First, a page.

* They do this colour-coded picture thing that shows where various genetic thingies indicate genes from the 3 major geographic regions where humans originated - Africa, Asia or Europe. The examples were all mixes of the three, but mine is all the same colour. Clearly my ancestors were boring stick-in-the-muds who didn't move around much (except somehow making their way from Pakistan to England).
Anyway, it seems that I'm genetically pretty damn sound. I have one copy of the APOE ε4 variant which means I have twice the average risk of developing Alzheimers when I'm older, but at 14% it's still pretty low. I have half the average risk of getting breast cancer. Weirdly even though my eyesight is crap, I have lower risk of it getting really crap than average. And I don't carry anything nasty. So I was able to tell The Kid "Congratulations, your Mum is worth breeding from."
Remember how I was going to warp up my loom last night? Well it turns out that since it was so cold it was the perfect activity to keep warm without lighting the fire. Only, true to tradition it didn't get finished. I have never once managed to do this without ballsing it up at least once. You'd think it'd be easy, right? And maybe for other folks it is.
The deal is, you tie one end of the thread to the roller end of the loom, then thread loops through the reed with a little hooky thing and loop them over a peg X distance away to get the lengths. I misjudged the length vs how much thread I had - hilarity ensued which mostly involved unthreading the bloody thing back through the reed and rewinding the ball. An hour later I started again. Round the warp bar, through the reed, walk across the room, loop, rinse repeat. And at the end of it I still ran out of thread before I reached the full width. But I'm only 6 inches short so bugger it, that'll do.
The next step is to cut the threads at the peg end and wind the excess onto the roller, leaving about a foot hanging through the reed. Then you get to hook every second thread through the little hole in the reed so one's in the hole and the next one's in the slot for the moving up and down to create the weave.
This kills my back and takes fricking ages. And after that I couldn't be arsed tying the ends off. Luckily the cat's not big on playing with yarn *stares pointedly at cat you hear me Fric* and it'll be safe like this until tonight when I can tie it all off and make a start on the weaving. Weaving's repetitive and can be tedious, so I'm interspersing it with spinning more wool to break the monotony. Also kind of wondering if I could hold this in my lap to do the work instead of having to lean over a bench. Hmm..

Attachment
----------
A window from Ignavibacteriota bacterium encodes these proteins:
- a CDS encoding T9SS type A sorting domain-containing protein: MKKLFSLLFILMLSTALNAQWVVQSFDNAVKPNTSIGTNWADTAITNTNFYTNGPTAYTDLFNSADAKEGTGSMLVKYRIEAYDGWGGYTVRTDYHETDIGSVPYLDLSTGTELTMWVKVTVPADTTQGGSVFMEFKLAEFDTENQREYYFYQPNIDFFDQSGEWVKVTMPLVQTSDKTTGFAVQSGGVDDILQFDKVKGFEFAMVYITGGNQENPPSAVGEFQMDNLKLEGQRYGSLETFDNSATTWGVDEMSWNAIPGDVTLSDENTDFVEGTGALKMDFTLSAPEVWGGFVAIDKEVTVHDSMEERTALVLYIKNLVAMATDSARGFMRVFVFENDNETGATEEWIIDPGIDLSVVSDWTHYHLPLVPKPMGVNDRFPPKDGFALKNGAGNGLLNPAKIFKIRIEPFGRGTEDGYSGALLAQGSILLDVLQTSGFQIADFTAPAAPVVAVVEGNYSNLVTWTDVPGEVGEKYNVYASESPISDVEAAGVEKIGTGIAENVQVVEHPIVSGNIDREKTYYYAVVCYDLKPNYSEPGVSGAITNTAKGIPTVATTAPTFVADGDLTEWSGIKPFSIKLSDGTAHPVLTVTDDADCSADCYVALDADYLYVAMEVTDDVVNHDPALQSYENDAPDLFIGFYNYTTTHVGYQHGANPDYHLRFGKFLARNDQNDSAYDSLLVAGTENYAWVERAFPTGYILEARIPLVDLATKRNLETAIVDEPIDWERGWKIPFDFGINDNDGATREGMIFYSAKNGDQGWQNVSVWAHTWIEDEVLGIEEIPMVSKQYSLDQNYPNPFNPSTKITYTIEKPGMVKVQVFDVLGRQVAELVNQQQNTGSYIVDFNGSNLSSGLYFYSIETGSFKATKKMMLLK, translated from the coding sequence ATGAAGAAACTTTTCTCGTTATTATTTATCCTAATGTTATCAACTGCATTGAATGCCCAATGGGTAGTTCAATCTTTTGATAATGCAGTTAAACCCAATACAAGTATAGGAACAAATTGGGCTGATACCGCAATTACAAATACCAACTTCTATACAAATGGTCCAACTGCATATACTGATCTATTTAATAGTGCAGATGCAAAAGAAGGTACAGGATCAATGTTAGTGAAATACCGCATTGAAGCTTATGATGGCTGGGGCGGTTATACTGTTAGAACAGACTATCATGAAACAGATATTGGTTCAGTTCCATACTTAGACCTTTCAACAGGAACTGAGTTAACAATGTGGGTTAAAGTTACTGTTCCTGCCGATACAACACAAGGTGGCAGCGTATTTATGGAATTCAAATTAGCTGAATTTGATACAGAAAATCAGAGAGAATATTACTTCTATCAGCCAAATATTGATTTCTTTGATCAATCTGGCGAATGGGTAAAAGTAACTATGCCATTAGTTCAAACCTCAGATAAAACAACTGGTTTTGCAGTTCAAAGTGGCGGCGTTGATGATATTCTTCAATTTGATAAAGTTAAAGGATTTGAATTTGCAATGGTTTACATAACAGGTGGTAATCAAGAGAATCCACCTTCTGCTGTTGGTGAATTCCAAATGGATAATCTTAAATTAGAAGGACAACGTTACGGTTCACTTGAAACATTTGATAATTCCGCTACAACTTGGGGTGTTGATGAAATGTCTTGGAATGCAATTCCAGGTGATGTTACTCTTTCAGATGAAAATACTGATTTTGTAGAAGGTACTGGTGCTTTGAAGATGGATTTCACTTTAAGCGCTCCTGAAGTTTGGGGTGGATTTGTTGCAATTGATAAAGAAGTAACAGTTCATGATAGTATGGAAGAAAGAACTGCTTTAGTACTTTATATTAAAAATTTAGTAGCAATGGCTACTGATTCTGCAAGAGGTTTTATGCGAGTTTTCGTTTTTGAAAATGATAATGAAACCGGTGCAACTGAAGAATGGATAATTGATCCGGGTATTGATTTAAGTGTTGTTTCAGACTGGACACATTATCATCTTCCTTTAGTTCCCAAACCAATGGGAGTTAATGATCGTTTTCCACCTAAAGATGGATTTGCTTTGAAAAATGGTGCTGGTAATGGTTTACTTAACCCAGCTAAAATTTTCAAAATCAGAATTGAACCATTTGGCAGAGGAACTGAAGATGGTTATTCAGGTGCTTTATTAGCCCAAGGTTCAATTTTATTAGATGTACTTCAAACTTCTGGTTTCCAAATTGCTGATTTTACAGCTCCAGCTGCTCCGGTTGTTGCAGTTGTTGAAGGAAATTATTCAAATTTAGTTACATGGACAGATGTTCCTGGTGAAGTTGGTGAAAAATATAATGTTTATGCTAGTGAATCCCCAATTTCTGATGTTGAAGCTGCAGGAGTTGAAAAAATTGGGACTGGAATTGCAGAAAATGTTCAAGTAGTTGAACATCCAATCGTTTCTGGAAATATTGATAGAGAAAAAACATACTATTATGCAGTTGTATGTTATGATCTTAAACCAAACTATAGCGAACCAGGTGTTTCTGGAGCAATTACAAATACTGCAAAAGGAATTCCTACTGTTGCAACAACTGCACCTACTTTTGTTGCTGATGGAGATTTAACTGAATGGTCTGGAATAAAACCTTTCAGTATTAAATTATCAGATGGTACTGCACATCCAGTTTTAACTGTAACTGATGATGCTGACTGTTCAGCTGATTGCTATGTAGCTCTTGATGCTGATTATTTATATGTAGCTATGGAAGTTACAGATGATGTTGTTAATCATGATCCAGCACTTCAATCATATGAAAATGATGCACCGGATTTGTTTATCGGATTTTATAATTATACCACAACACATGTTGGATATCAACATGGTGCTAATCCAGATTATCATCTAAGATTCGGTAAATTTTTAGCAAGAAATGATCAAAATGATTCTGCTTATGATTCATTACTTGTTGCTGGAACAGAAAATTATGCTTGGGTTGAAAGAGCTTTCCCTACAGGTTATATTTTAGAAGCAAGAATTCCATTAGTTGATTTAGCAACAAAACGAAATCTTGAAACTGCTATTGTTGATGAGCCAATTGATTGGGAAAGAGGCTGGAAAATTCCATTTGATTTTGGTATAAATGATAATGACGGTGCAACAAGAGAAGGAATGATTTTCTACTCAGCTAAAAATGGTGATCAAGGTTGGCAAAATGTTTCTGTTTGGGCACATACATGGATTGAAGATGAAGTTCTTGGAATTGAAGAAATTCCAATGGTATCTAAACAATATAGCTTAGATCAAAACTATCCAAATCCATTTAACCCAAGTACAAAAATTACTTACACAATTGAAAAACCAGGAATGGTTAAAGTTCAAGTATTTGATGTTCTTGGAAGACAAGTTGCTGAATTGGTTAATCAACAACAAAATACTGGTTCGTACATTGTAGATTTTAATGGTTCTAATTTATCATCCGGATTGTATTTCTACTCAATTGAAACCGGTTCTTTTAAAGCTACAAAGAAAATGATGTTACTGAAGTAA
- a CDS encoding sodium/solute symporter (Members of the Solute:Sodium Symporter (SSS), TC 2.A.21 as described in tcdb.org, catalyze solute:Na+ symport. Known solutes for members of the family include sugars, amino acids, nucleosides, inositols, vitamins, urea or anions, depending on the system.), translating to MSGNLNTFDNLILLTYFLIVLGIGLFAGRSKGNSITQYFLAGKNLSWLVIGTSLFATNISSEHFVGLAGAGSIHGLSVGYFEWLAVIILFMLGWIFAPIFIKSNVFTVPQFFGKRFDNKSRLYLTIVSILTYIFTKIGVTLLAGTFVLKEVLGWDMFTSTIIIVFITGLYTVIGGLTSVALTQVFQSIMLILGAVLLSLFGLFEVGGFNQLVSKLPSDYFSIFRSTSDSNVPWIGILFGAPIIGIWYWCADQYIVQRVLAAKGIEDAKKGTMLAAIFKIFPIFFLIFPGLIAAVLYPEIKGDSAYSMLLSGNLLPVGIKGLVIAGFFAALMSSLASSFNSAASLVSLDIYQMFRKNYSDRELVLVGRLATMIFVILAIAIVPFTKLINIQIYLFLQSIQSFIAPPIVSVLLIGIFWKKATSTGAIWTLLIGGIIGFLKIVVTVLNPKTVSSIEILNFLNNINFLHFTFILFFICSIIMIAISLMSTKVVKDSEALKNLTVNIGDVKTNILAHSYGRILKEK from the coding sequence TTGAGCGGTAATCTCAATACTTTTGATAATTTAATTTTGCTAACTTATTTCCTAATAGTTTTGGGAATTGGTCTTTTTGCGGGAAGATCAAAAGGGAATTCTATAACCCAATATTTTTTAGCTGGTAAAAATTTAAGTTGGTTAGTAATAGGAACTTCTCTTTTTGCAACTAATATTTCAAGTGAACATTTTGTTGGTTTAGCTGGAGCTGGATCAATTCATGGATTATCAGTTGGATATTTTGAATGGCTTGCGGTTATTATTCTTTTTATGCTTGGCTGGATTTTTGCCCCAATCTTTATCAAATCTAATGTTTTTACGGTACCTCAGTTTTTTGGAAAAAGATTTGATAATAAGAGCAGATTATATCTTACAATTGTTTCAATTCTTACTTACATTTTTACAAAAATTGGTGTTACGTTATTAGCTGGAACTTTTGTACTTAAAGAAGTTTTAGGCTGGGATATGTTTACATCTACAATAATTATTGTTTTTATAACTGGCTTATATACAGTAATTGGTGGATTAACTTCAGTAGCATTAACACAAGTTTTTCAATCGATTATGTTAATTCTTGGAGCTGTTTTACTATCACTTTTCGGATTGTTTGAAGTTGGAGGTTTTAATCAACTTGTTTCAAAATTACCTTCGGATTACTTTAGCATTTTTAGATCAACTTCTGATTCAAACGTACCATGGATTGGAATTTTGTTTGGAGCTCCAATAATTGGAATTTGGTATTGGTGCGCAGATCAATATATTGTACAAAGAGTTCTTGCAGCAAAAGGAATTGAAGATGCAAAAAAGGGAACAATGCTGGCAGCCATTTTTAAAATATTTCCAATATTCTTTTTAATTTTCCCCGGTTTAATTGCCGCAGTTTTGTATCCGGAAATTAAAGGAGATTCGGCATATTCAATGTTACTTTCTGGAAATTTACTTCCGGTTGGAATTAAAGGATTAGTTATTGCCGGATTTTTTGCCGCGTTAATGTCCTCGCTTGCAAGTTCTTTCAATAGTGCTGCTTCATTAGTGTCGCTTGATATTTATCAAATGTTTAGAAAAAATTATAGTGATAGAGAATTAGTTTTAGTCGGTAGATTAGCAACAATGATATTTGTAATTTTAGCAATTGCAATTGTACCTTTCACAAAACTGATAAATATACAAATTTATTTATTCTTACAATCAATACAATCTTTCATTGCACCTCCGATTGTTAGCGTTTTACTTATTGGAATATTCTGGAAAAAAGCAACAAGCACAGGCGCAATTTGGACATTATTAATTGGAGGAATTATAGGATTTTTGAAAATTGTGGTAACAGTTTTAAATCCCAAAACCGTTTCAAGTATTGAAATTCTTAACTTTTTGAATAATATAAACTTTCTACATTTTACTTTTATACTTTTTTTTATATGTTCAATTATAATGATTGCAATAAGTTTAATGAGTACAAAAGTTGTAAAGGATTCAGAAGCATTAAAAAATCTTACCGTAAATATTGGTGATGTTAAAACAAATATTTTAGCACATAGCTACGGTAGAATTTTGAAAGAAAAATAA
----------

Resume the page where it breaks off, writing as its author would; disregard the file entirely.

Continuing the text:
Every time I do this I wonder why I do it. Then I look at the things I've made and go "Hey look I made that!" and am happy. I'm kind of sad that it wasn't till after Mum died and I inherited her spinning wheel that I got into this, but also I'm glad that in a way, I'm carrying on the tradition. Mum's stuff was pretty and elegant. Mine's.. um.. quirky. But, TRADITION!
Hey guess what? The Kid got a certificate from his school for excellence in maintained effort in class! I was all "Who are you and what have you done with my son?" but really, I'm very proud - he's not often been up for recognition from *cough* authoritative establishments and usually I only hear from them when he's not doing well, so YAY! I was all gushy, he was all *nonchalance* - mostly I feel a sense of how far we've travelled in the last couple of years, and this is like a marker on that road to show it's not just my imagination.
I'm getting my hearing tested tonight. I suspect it'll come out somewhere between 'keep an eye on it' and 'here's a referral to a specialist'. I have my fingers crossed that there's a petrified baked bean stuck in there from when I was four or something, and its removal will reveal perfect hearing that's been protected for all these years by the presence of the bean.
I can dream, can't I?